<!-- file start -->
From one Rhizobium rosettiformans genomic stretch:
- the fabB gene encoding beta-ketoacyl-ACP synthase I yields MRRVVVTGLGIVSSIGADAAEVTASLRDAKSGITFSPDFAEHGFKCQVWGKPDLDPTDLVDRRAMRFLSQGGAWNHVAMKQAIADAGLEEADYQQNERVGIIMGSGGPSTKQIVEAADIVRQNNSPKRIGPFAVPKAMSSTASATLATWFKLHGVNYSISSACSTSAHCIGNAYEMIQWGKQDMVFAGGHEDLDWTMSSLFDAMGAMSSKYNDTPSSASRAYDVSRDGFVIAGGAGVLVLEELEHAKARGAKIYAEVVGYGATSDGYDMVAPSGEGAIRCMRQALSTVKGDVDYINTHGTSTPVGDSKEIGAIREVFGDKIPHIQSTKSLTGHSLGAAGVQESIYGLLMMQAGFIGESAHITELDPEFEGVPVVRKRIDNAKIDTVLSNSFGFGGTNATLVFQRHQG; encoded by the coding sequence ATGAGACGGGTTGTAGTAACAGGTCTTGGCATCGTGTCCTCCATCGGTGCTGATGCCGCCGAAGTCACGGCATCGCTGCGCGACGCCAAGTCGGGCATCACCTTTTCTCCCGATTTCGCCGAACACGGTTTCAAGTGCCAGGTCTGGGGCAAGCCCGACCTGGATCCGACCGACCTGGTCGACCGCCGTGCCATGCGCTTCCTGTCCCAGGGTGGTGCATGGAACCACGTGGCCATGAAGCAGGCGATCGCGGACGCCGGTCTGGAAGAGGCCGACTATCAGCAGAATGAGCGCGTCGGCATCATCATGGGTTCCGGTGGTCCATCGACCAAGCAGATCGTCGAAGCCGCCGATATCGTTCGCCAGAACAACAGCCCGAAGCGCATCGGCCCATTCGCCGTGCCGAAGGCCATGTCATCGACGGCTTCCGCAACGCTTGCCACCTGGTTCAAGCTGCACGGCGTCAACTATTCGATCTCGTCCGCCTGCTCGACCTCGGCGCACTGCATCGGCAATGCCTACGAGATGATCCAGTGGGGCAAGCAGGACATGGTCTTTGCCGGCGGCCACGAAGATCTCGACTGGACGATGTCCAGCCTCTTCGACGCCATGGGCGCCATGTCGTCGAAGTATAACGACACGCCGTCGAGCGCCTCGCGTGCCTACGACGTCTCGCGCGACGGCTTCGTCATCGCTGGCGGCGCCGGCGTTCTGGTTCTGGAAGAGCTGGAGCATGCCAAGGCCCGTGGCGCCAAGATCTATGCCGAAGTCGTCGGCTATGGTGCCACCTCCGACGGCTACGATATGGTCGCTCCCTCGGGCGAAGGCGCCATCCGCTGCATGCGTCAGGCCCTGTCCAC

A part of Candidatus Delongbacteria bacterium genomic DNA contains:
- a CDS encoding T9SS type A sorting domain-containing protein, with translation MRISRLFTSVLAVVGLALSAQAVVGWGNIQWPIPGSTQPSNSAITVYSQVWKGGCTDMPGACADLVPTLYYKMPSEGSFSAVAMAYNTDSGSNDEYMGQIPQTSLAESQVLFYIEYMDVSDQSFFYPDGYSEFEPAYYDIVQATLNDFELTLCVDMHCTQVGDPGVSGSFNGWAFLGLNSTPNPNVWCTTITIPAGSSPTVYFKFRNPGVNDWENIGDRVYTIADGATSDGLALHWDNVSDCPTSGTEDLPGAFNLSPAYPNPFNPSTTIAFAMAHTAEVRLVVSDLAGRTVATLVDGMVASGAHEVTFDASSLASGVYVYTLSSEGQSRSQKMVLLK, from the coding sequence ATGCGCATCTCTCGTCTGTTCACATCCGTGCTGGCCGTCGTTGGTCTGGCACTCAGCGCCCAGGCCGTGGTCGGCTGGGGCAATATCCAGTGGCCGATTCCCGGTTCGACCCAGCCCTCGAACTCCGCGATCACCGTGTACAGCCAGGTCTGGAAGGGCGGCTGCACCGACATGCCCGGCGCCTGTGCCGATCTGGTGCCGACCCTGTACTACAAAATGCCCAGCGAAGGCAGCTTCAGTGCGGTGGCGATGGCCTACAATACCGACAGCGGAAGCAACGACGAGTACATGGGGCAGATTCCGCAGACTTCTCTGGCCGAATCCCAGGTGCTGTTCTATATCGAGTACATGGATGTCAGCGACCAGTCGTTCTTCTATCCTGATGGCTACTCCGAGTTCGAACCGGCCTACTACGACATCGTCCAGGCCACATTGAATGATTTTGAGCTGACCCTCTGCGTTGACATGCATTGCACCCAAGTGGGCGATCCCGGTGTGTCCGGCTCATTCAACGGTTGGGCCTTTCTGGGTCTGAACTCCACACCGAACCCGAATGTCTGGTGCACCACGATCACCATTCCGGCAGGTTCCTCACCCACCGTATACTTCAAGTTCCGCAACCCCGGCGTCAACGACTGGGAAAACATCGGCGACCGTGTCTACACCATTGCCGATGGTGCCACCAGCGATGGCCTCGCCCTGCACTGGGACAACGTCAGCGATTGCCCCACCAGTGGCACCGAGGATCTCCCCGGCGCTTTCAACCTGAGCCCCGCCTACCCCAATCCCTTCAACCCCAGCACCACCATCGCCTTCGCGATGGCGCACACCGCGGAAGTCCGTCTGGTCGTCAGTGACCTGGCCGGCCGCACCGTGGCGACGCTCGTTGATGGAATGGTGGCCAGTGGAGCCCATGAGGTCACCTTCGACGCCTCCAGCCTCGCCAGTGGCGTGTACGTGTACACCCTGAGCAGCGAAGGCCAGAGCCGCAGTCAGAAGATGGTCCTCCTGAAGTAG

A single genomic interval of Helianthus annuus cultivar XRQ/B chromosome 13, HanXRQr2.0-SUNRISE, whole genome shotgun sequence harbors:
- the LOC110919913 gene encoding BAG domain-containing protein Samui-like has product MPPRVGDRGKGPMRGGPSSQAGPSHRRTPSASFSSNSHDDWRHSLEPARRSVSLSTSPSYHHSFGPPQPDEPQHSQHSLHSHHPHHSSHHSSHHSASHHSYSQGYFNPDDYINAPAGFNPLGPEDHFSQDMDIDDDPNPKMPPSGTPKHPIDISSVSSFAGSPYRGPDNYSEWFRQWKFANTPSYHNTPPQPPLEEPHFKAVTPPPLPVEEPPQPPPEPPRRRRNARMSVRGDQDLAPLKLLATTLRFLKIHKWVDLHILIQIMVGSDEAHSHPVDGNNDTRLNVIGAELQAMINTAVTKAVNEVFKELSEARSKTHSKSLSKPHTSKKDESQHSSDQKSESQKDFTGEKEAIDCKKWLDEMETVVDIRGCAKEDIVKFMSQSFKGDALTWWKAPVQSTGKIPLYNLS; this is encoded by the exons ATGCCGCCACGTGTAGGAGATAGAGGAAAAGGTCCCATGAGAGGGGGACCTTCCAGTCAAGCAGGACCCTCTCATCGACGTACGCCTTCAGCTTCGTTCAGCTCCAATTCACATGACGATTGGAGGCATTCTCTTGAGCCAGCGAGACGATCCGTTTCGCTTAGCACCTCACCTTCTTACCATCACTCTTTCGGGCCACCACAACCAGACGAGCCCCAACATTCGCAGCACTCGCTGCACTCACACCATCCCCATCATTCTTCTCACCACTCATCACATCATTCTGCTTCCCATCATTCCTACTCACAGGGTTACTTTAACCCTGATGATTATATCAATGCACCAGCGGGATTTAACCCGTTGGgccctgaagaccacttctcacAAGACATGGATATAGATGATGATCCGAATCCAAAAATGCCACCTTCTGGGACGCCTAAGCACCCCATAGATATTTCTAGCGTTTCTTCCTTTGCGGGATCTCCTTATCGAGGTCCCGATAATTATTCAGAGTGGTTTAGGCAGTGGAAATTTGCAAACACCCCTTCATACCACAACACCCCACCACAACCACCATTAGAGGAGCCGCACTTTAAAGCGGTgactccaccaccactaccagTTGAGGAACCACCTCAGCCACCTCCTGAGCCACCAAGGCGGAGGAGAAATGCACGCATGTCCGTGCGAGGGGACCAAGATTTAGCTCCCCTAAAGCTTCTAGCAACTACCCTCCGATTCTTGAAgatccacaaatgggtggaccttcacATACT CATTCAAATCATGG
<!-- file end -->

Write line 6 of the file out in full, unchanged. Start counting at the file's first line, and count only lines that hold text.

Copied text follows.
- the LOC110919913 gene encoding BAG domain-containing protein Samui-like has product MPPRVGDRGKGPMRGGPSSQAGPSHRRTPSASFSSNSHDDWRHSLEPARRSVSLSTSPSYHHSFGPPQPDEPQHSQHSLHSHHPHHSSHHSSHHSASHHSYSQGYFNPDDYINAPAGFNPLGPEDHFSQDMDIDDDPNPKMPPSGTPKHPIDISSVSSFAGSPYRGPDNYSEWFRQWKFANTPSYHNTPPQPPLEEPHFKAVTPPPLPVEEPPQPPPEPPRRRRNARMSVRGDQDLAPLKLLATTLRFLKIHKWVDLHILIQIMVGSDEAHSHPVDGNNDTRLNVIGAELQAMINTAVTKAVNEVFKELSEARSKTHSKSLSKPHTSKKDESQHSSDQKSESQKDFTGEKEAIDCKKWLDEMETVVDIRGCAKEDIVKFMSQSFKGDALTWWKAPVQSTGKIPLYNLS; this is encoded by the exons ATGCCGCCACGTGTAGGAGATAGAGGAAAAGGTCCCATGAGAGGGGGACCTTCCAGTCAAGCAGGACCCTCTCATCGACGTACGCCTTCAGCTTCGTTCAGCTCCAATTCACATGACGATTGGAGGCATTCTCTTGAGCCAGCGAGACGATCCGTTTCGCTTAGCACCTCACCTTCTTACCATCACTCTTTCGGGCCACCACAACCAGACGAGCCCCAACATTCGCAGCACTCGCTGCACTCACACCATCCCCATCATTCTTCTCACCACTCATCACATCATTCTGCTTCCCATCATTCCTACTCACAGGGTTACTTTAACCCTGATGATTATATCAATGCACCAGCGGGATTTAACCCGTTGGgccctgaagaccacttctcacAAGACATGGATATAGATGATGATCCGAATCCAAAAATGCCACCTTCTGGGACGCCTAAGCACCCCATAGATATTTCTAGCGTTTCTTCCTTTGCGGGATCTCCTTATCGAGGTCCCGATAATTATTCAGAGTGGTTTAGGCAGTGGAAATTTGCAAACACCCCTTCATACCACAACACCCCACCACAACCACCATTAGAGGAGCCGCACTTTAAAGCGGTgactccaccaccactaccagTTGAGGAACCACCTCAGCCACCTCCTGAGCCACCAAGGCGGAGGAGAAATGCACGCATGTCCGTGCGAGGGGACCAAGATTTAGCTCCCCTAAAGCTTCTAGCAACTACCCTCCGATTCTTGAAgatccacaaatgggtggaccttcacATACT CATTCAAATCATGG